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Bidding Information
Lot #    24587
Auction End Date    9/22/2009 10:24:00 AM (mm/dd/yyyy)
Title Information
Title (English)    Pi ha-Be’er
Title (Hebrew)    פי הבאר
Author    [Only Ed.] R. Isaac ben Joseph Shrem
City    Jerusalem - Aleppo
Publication Date    1908
Collection Information
Independent Item    This listing is an independent item not part of any collection
Description Information
   Only edition. [2], 2-203 ff. octavo 220:140 mm., wide margins, usual age staining. A very good copy bound in contemporary half leather and marbled paper over boards, rubbed.
   Only edition of this super-commentary on R. Elijah Mizrahi by R. Isaac ben Joseph Shrem. Pi ha-Be’er was brought to press by R. Shrem’s son, R. Joseph Shrem, who provides an introduction on the verso of the title page. The text, detailed and comprehensive, is in a single column in rabbinic letters.

R. Isaac ben Joseph Shrem (1860-1909), who was born in Aram Zova, was already recognized from his youth for his prodigious learning, both day and night, and his mastery of the depths of Talmud and poskim. After much accomplishment in niglah, R. Shrem turned to Kabbalah. He went up to Jerusalem in 1896 and from them on prayed with the Kahal Hassidim in Bet El. Among the dayyan of the city, R. Shrem was none for his great modesty, work on behalf of the community, and for founding yeshivot.

R. Elijah ben Abraham Mizrahi (Mizrahi, c. 1450B1526) was the author of a classic super-commentary on Rashi, which was, in turn, the subject of many additional commentaries. R. Mizrahi was a great talmudist and halakhic decisor. He succeeded R. Moses Capsali (1420B1496/97) as the leading rabbinic authority of the Ottoman Empire, although he did not have the formal title hakham bashi. R. Mizrahi was a student of R. Elijah ha-Levi and R. Judah Mintz of Padua (c. 1408B1506) and, until the death of R. Capsali, concentrated on rabbinic studies and teaching. It is reported that, like R. Capsali before him, he had a seat, assigned by the sultan, on the divan beside the mufti and above the Christian patriarch. R. Elijah Mizrahi=s scholarship was widely recognized, so that he was accepted as a halakhic authority and as the greatest posek in the Ottoman Empire. A Byzantine (Romaniot) Jew, that is, a descendant of the Greek Jews long resident in the area, rather than a Sephardic Jew, Mizrahi insisted upon the preservation of the customs of the older community, as opposed to their replacement with the culture of the Jewish refugees from Spain. Nevertheless, he worked tirelessly on behalf of the refugees, writing in one responsa that he neglected his duties as a dayyan and rosh yeshiva because of these activities. Although opposed to intermarriage between Karaites and Rabbinic Jews, Mizrahi permitted them to be instructed in Talmud in order to draw them closer to rabbinic Judaism. Mizrahi was also conversant with secular sciences, particularly mathematics and astronomy, which he studied under Mordecai ben Eliezer Comtino, (1420Bd. before 1487).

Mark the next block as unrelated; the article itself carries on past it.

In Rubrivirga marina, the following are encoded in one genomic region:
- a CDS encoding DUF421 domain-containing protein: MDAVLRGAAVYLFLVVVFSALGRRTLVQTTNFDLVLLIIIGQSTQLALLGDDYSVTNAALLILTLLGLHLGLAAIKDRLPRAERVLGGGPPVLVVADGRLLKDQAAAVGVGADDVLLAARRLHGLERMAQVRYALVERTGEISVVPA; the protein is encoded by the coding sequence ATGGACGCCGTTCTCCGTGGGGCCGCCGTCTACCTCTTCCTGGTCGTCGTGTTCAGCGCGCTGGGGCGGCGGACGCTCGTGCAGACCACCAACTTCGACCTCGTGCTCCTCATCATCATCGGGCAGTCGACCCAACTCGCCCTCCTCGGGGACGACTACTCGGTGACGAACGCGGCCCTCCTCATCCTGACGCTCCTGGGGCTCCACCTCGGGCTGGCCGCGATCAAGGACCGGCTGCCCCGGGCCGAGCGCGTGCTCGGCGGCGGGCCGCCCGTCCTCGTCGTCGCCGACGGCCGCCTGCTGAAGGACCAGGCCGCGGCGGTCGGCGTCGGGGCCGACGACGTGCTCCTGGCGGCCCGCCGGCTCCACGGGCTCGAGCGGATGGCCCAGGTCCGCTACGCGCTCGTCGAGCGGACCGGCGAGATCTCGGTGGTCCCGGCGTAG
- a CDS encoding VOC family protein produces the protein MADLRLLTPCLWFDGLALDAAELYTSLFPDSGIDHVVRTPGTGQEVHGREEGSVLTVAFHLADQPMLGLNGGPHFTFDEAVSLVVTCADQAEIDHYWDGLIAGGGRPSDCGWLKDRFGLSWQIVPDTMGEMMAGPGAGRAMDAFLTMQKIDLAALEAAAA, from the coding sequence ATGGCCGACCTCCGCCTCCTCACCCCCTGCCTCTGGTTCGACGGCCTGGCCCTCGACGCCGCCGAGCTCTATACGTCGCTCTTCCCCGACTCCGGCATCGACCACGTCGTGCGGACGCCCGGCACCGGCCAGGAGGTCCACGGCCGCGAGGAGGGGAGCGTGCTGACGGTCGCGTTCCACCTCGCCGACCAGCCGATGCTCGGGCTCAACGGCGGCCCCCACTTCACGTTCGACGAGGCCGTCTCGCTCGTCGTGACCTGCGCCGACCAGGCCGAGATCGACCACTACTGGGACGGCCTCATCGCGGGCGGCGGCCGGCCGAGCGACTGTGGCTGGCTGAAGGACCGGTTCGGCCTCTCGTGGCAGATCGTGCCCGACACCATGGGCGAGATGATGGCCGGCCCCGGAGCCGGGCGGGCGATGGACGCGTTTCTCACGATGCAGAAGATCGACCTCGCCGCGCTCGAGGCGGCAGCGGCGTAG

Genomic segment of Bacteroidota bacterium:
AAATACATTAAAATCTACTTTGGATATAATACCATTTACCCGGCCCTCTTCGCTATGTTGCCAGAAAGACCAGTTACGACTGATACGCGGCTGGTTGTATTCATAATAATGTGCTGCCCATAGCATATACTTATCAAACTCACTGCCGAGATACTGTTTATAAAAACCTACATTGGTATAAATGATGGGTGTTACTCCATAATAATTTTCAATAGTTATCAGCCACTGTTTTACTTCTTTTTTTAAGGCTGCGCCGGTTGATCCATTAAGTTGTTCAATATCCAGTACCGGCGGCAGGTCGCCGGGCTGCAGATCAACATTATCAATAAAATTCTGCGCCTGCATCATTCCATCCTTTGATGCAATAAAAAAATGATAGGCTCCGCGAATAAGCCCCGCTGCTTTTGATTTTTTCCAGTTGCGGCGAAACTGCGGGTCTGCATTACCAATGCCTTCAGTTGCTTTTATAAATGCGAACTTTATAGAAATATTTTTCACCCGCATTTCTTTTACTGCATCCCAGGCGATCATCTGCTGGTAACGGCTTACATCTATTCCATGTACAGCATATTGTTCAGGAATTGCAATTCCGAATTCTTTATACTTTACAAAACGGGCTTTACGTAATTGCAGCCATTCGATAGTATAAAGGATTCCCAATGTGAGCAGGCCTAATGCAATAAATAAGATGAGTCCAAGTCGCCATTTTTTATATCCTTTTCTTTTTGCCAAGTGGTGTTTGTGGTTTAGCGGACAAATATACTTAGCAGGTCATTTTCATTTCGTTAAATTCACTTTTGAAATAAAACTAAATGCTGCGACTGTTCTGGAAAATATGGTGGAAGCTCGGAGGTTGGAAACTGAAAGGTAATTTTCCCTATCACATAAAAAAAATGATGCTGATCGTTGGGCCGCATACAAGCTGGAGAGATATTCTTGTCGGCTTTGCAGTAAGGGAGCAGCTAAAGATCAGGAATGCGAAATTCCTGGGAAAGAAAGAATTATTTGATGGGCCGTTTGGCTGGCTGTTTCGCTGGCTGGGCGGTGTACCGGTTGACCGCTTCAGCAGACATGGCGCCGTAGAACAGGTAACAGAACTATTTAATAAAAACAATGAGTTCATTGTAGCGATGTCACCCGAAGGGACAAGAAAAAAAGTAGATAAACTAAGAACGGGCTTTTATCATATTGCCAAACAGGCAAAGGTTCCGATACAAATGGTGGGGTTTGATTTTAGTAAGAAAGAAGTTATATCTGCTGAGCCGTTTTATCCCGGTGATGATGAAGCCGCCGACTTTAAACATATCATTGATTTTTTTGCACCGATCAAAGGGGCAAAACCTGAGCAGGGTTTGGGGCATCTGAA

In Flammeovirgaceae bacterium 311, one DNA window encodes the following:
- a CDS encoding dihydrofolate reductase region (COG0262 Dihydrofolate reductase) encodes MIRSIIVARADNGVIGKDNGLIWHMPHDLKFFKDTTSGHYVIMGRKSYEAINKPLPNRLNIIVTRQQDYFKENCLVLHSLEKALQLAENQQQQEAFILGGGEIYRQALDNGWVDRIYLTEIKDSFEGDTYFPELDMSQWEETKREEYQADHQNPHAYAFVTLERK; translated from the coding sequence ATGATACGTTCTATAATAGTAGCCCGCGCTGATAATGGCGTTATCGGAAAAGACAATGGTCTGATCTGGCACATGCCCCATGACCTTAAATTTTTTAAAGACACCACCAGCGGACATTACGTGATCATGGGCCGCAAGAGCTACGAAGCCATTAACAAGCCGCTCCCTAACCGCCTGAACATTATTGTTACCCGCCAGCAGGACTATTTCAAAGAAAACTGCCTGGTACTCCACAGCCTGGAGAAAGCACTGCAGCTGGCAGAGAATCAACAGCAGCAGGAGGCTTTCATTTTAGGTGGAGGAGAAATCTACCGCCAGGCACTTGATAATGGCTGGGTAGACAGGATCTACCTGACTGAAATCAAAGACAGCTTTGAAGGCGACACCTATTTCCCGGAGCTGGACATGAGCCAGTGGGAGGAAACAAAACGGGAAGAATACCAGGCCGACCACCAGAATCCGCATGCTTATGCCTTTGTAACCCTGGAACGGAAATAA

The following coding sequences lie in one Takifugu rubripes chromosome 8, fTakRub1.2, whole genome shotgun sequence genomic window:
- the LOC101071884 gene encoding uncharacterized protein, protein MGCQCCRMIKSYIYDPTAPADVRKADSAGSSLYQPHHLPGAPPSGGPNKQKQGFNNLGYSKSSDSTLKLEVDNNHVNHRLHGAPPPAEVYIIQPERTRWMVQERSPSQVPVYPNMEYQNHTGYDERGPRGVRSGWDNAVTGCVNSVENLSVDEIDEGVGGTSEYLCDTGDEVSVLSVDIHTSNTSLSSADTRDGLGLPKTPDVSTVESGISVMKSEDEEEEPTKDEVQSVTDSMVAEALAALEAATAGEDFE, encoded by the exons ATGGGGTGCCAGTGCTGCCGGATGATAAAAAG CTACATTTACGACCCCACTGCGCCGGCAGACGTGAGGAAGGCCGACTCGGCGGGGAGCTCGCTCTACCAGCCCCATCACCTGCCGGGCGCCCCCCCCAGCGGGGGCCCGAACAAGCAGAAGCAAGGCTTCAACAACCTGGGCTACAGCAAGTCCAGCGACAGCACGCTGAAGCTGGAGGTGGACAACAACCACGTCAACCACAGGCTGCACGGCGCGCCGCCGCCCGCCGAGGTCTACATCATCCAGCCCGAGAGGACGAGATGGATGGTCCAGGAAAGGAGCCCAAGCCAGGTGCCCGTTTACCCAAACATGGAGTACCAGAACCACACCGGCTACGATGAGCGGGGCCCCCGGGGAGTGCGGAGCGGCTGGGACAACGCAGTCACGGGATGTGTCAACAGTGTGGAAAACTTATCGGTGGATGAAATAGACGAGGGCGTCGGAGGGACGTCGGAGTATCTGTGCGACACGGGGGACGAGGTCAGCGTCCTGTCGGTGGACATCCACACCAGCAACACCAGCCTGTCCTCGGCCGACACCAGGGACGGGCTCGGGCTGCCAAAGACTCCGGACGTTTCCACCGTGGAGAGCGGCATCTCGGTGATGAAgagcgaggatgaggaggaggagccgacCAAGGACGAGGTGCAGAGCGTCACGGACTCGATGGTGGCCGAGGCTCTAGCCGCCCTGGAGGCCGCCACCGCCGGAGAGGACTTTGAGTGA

Paragraph 2    פירוש על דברי ... הרא"ם [ר' אליהו מזרחי] ז"ל עה"ת [על התורה], שחיבר רבי ... יצחק שרים זלה"ה ... נאום בנו המביא לבה"ד יוסף שרים.

מתוך הקדמת בן המחבר: נכדי ... הבחור ... חיים ... טרח והשתדל וסייעני בהדפסת הספר הזה ... אפריין נמטייא למע' ... יום טוב ידיד הלוי הי"ו שטרח ויגע ... בהגהת הספר.

   BE peh 141; Heller, 16th Cent.; Vanunu, Arzei Levanon 3:1240; CD-EPI 0171814
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Listing Classification
20th Century:    Checked
Israel:    Checked
Other:    Syria
Bible:    Checked
First Editions:    Checked
Language:    Hebrew
Manuscript Type
Kind of Judaica